Use a password manager.  It’s estimated that the average person has 100 passwords or more. A secure password manager keeps track of them all. You only need to remember one master password.

Apply software patches to improve security, minimize downtime, and meet compliance requirements. Patches often include new software features as well. Your IT provider can provide patch management and reporting.

Use encryption on machines and for sensitive email. Encryption can be a roadblock for cybercriminals by simply making your data more difficult to access. Also use encrypted email if you must transmit sensitive data.

Require regular cybersecurity awareness training for all employees. The person sitting at the keyboard is usually the last line of defense for an attack, so every computer user is responsible for cybersecurity.  Simulated phishing testing and short online training offer great reminders to be careful.  Also develop policies and procedures that emphasize cybersecurity.

A reliable, quickly recoverable backup is essential to help speed up and smooth the recovery process after an attack. Backup as a Service that includes both onsite and cloud replication can get you up and running faster. Remember to backup workstations as well. Even if you save all your files to the server, there’s still more on your local computer than you may realize.

Cyberliability insurance is no longer a “nice to have”. Talk with your insurance company to determine what type of policy is best for your organization. The right cyberliability insurance could be critical to your recovery.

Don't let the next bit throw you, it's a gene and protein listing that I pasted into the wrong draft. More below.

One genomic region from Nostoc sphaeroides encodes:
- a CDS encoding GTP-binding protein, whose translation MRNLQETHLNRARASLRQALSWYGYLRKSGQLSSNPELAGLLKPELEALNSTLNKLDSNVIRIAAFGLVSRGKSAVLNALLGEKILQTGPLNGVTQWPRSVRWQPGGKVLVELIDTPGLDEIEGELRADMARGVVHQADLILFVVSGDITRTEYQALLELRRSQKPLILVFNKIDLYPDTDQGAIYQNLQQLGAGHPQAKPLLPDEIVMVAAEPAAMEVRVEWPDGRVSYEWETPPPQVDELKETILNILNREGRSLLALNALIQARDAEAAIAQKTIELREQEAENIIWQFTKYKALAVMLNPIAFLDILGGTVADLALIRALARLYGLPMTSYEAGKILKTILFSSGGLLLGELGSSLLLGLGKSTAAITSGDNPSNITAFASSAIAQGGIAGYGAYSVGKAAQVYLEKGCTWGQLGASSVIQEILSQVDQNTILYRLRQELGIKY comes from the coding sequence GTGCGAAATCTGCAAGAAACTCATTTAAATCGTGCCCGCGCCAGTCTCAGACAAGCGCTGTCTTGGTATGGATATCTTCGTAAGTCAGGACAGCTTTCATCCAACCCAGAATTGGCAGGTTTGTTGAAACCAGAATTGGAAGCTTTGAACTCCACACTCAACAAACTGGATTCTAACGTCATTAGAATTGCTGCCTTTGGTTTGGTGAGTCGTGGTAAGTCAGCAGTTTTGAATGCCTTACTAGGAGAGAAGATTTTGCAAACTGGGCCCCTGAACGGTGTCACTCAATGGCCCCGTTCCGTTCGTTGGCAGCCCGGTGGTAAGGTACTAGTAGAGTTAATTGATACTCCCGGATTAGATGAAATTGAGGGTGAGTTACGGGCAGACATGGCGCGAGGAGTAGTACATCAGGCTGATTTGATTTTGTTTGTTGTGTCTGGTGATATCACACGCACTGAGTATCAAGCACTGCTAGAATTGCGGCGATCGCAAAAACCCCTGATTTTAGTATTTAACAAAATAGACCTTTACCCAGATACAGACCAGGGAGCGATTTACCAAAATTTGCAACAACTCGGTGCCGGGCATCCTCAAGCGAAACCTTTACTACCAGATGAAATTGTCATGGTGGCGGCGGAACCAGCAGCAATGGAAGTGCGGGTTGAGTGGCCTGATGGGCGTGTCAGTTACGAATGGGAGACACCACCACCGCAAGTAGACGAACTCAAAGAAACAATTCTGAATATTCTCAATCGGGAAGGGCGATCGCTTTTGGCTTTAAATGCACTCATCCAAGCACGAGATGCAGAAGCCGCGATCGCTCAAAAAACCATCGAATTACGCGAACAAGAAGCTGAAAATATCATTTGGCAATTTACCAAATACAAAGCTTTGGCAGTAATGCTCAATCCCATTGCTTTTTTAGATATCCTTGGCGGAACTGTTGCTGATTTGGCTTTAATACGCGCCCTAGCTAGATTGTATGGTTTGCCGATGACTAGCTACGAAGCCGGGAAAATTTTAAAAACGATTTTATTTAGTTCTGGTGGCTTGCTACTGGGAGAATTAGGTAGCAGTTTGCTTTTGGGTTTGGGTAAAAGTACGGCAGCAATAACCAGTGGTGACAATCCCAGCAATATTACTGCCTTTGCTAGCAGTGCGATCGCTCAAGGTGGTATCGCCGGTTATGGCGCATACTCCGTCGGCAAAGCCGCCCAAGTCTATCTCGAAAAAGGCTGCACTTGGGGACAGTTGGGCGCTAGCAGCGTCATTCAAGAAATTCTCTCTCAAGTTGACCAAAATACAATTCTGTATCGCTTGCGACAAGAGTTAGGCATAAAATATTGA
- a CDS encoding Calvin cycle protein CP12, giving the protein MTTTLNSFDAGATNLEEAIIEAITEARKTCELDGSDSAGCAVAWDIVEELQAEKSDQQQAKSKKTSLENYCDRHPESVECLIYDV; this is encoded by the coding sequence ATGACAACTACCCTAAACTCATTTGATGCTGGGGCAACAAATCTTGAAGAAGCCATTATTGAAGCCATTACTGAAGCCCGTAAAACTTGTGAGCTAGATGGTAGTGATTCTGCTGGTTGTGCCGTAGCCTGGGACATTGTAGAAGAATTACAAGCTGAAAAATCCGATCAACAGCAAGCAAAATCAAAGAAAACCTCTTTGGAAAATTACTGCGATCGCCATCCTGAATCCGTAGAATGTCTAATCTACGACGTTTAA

Detect, Respond, Recover

After a compromise is detected, rely on your IT team to have the proper tools and skills in place to support you in response and recovery.  As part of your planning, create action steps including how you’ll stay in touch with your staff, clients and other stakeholders while the IT team is hard at work on the technical side.  You’ll likely need help from your attorneys, communications team, insurance providers, and possibly law enforcement.

Our Perspective

As a managed IT services provider, CRU Solutions is acutely aware of the risks to our clients and our own business from ransomware threats. Over the years, we’ve worked with clients who thought it could never happen to them. When it did, they were grateful our team had the tools and skills to help them recover successfully.

While news reports focus on the technology behind ransomware attacks, don’t underestimate the emotional impacts. In the first hours and days, there will be stress created by the overall disruption to your business, mental demands of crucial decision-making, and exhaustion from long hours.

Even if the initial recovery goes smoothly, the longer-term effects of communicating with your clients and working with insurance companies, attorneys and regulators can take a toll. Still, your preparation will put you in an excellent position to fight off the fear and return to “business as usual” as soon as possible.

Does this sound like overkill for a small business?  When the attack happens, your planning will pay off.  Work with an IT provider who has the experience, tools, and knowledge to benefit your business.  That confidence should help you sleep better at night.

If you’d like to know more about how CRU Solutions can help keep your business safer, contact us.